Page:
Ballmer At CeBIT: Microsoft Wants To Be More Green

"The notion of sustainability is an important issue really for all of us," Ballmer told a gathering of about 500 journalists at a press conference in Hanover, Germany. "We're focused on opportunities to reduce power consumption by the IT industry, and to use IT as a tool for core scientific research that will fundamentally change the way energy gets produced and used."

Scientific research is undergoing a significant transformation as a result of high performance scientific computing clusters that can be built around the PC architecture, Ballmer said, adding that Microsoft has an entire group dedicated to making its products more suitable for scientific research, focusing on energy, environment, pharmaceutical and other disciplines.

Microsoft CEO Steve Ballmer talks about his company's future push into the green IT realm at the CeBIT show in Hanover, Germany

"If we really want to be more green, then we need the scientific research that powers green energy," Ballmer said.

Microsoft has also taken steps to dramatically reduce power consumption at both the PC and server level. While Windows XP used 100 watts per hour during PC idle time, Vista uses just 3 watts per hour, according to Ballmer.

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Microsoft has also slashed power consumption in Windows Server 2008 by 40 percent, which will have major positive implications for data center energy needs, Ballmer said. "Microsoft is one of the largest companies with regard to data center needs, and a big issue for us to reduce our power consumption," he said.

Ballmer cited recent data center project launches in Dublin, San Antonio, and Quincy, Wash., the last of which is situated next to a hydroelectric plant, enabling its power consumption to have less environmental impact. "We focus on total Co2 output that comes from the power we use in data centers," Ballmer said.

The $500 million facility in Dublin, unveiled in November, will be Microsoft's first major data center outside the U.S. and will be used to host the servers for Microsoft's Windows Live services.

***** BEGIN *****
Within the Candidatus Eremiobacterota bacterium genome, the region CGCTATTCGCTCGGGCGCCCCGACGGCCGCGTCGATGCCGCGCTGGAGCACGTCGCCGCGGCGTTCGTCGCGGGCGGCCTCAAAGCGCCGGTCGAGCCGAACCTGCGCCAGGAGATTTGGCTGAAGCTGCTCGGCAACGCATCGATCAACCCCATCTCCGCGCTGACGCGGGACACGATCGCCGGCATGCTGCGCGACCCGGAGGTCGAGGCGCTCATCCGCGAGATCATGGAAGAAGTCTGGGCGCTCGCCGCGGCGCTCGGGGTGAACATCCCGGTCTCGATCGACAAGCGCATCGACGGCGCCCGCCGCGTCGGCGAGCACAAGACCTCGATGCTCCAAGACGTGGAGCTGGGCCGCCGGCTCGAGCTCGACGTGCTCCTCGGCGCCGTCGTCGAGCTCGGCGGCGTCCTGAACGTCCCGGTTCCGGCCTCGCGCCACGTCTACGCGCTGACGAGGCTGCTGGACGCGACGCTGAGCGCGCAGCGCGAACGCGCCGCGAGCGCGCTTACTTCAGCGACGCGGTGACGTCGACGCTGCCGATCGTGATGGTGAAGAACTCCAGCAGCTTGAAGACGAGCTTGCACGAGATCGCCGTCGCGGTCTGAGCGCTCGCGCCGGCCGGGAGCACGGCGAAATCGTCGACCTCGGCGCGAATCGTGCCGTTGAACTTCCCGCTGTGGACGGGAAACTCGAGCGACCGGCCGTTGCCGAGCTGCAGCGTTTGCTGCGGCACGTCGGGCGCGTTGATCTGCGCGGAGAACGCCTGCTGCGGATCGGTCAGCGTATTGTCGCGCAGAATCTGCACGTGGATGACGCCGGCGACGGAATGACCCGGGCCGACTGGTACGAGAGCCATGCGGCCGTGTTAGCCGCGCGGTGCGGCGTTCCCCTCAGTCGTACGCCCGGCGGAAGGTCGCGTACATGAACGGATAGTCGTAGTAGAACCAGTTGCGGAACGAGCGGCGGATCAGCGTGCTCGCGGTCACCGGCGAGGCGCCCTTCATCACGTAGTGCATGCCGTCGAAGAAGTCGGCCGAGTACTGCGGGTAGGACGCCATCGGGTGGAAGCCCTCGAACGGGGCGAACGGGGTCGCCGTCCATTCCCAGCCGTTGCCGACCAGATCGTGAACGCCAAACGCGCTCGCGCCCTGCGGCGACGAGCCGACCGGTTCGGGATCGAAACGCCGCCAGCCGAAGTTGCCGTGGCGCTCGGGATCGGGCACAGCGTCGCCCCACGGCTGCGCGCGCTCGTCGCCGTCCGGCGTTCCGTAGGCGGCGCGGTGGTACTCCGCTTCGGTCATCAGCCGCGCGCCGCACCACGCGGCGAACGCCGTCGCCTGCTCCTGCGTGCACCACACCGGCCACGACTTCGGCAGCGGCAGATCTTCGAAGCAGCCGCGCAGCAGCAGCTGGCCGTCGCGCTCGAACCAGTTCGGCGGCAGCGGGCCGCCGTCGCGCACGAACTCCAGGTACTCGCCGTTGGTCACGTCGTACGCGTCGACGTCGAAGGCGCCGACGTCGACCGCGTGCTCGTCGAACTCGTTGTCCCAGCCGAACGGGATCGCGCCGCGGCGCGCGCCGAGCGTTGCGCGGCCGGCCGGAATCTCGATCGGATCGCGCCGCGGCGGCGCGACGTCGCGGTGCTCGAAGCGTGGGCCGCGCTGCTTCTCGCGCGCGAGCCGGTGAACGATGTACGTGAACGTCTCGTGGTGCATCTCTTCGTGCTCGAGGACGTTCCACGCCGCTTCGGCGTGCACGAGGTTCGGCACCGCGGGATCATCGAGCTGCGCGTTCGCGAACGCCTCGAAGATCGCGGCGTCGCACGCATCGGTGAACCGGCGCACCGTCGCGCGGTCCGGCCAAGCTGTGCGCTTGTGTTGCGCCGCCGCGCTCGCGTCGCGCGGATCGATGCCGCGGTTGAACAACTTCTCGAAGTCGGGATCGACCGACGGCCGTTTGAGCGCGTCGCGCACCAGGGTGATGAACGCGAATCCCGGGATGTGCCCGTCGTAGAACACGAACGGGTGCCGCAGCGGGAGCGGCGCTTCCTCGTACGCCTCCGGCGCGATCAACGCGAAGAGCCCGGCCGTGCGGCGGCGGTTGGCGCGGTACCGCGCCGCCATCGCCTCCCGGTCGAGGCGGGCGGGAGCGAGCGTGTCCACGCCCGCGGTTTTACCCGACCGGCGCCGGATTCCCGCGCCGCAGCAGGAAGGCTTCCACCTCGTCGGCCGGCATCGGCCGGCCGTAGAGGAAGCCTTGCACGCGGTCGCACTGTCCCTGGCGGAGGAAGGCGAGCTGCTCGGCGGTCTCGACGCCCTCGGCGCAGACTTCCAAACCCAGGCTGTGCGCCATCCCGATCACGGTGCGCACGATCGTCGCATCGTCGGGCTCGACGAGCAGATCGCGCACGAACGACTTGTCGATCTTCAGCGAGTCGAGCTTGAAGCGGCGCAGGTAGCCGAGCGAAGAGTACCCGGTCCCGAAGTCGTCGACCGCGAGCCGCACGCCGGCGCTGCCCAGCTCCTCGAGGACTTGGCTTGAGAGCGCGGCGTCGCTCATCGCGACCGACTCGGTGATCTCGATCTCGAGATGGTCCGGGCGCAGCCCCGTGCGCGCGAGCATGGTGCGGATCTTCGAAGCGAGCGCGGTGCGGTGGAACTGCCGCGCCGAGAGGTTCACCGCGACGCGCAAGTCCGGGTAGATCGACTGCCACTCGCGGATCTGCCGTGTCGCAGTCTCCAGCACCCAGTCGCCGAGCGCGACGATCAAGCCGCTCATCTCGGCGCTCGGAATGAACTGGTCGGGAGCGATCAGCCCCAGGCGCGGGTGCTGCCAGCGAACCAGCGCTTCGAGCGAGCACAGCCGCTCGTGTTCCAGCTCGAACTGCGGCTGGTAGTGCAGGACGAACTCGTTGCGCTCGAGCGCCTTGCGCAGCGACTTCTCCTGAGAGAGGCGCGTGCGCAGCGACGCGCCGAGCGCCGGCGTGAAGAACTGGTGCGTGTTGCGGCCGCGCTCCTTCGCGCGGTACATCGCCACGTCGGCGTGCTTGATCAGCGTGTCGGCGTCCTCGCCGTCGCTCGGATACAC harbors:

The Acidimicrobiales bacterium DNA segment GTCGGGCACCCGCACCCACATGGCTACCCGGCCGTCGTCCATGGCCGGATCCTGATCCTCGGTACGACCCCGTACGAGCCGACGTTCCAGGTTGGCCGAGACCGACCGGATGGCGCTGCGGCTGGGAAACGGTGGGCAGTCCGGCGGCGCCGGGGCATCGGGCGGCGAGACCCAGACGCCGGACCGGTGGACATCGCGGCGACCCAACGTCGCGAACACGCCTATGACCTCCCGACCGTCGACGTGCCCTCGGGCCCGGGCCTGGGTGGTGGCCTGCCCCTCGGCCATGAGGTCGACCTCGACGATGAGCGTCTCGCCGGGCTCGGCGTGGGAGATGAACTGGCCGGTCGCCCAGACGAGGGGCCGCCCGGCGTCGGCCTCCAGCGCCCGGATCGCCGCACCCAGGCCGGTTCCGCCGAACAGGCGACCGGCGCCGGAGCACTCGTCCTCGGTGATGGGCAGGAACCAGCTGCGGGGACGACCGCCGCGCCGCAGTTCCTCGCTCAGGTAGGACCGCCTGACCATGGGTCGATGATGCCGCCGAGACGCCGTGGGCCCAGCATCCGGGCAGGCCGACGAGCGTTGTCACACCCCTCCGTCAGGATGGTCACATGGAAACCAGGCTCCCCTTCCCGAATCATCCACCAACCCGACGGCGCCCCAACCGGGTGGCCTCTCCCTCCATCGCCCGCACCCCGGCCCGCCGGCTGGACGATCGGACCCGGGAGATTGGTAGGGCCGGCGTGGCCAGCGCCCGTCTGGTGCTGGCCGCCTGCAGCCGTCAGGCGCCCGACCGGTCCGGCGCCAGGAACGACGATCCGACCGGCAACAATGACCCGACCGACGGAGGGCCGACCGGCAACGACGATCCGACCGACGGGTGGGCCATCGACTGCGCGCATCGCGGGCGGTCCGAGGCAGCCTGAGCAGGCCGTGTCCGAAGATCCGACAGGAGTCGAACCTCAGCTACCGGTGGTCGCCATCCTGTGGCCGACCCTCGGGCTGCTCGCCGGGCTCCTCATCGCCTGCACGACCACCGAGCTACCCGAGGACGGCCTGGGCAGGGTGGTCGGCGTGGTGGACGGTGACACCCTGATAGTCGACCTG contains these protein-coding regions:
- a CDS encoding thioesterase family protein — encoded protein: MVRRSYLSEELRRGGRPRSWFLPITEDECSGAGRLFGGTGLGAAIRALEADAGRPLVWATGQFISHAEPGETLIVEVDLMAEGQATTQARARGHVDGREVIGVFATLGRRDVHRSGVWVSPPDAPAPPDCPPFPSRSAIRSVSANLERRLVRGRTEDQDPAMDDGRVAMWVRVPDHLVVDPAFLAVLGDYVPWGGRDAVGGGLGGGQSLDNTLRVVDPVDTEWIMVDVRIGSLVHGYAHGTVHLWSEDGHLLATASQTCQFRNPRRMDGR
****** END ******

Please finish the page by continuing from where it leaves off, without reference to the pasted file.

But Microsoft's green IT initiatives aren't limited to data centers and PCs themselves, said Ballmer, who stressed the importance Microsoft places on finding the right partners to further its goals in this area. "It's important to partner with others who build technology that helps people manage their own use of power," he said.

Microsoft's German partner Yello Strom offers a set of tools and technologies that run on PCs and allow households to manage and minimize their individual power consumption, noted Ballmer. "We've already seen power consumption reduced by up to 10 percent or more in families that have deployed these tools," he said.

Perhaps saving the details for his keynote speech later Monday, Ballmer briefly touched on Microsoft's rollout this week of Search Server 2008, a free download that complements higher end functions of Office Sharepoint Server, and the release of beta versions of hosted Sharepoint and Exchange services.

"We will now have Sharepoint and Exchange in the [cloud] and available to organizations of all sizes," Ballmer said. "Our strategy with all these online services is to let customers take advantage of the power of the cloud, but with control over enterprise needs."